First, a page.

Hispanics and the New Administration
Immigration Slips as a Top Priority
Hispanics See Their Situation in U.S. Deteriorating; Oppose Key Immigration Enforcement Measures
Half (50%) of all Latinos say that the situation of Latinos in this country is worse now than it was a year ago.
2007 National Survey of Latinos: As Illegal Immigration Issue Heats Up, Hispanics Feel a Chill
Hispanics in the United States are feeling a range of negative effects from the increased public attention and stepped-up enforcement measures that have accompanied the growing national debate over illegal immigration.
Between Here and There: How Attached Are Latino Immigrants to Their Native Country?
Most Latino immigrants maintain some kind of connection to their native country by sending remittances, traveling back or telephoning relatives, but the extent to which they engage in these transnational activities varies considerably.
The 2006 National Survey of Latinos: The Immigration Debate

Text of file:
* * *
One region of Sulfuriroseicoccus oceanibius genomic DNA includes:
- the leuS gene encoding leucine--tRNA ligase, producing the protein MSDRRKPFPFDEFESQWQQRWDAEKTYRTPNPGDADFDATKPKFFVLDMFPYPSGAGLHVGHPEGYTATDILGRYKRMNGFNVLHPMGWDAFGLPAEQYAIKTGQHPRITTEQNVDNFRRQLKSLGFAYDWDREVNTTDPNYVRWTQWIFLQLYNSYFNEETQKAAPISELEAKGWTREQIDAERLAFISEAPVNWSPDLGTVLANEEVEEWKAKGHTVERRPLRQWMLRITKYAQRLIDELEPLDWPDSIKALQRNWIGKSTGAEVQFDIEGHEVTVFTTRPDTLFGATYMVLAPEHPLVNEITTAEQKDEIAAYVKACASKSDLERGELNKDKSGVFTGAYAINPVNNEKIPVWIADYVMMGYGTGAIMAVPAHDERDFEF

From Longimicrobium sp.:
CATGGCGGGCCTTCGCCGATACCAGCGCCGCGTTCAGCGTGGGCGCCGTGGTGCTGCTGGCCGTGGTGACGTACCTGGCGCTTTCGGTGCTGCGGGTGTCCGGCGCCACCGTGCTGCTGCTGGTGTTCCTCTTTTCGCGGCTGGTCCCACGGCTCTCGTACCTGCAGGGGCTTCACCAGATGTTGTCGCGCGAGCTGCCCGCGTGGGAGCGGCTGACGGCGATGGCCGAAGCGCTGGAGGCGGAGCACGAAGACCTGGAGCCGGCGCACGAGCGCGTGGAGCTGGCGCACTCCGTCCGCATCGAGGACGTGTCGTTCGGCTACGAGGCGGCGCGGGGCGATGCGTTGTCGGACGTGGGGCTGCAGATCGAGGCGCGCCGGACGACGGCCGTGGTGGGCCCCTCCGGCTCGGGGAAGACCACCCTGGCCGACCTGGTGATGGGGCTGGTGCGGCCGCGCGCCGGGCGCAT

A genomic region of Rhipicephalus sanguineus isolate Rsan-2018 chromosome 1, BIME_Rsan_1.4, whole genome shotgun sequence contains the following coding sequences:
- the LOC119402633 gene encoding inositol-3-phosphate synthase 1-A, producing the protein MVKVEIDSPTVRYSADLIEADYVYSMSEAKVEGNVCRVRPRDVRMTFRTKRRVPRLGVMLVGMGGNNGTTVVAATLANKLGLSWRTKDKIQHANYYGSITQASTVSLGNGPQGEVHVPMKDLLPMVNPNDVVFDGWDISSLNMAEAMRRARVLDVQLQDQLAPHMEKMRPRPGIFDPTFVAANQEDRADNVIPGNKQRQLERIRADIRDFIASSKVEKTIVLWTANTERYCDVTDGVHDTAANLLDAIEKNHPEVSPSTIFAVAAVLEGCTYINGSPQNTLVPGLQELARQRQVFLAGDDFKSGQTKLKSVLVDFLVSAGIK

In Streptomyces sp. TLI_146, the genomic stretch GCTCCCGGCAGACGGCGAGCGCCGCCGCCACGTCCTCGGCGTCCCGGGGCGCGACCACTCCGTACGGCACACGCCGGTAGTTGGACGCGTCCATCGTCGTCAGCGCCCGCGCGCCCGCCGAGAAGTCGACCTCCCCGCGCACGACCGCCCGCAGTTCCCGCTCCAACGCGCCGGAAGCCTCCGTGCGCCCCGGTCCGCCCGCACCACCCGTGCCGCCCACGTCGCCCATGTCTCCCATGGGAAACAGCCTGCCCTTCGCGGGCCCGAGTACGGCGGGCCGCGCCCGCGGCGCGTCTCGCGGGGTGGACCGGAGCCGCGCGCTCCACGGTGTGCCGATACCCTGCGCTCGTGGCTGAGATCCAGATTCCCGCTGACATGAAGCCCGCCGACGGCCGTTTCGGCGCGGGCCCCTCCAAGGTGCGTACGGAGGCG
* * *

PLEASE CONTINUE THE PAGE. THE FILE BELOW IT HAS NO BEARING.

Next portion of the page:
This survey was the first major public opinion poll of the Hispanic population to be conducted after the spring 2006 pro-immigration marches and congressional debate.
2006 National Survey of Latinos
Latinos are feeling more discriminated against, politically energized and unified following the immigration policy debate and the pro-immigration marches this spring.
The State of American Public Opinion on Immigration in Spring 2006: A Review of Major Surveys
Recently Arrived Migrants and the Congressional Debate on Immigration
America’s Immigration Quandary
A growing number of Americans believe that immigrants are a burden to the country, taking jobs and housing and creating strains on the health care system. Many people also worry about the cultural impact of the expanding number of newcomers in the U.S.
Attitudes toward Immigrants and Immigration Policy: Surveys among Latinos in the U.S. and in Mexico
A survey of U.S. Latinos shows that views are not unanimous on unauthorized migrants and U.S. policy toward them.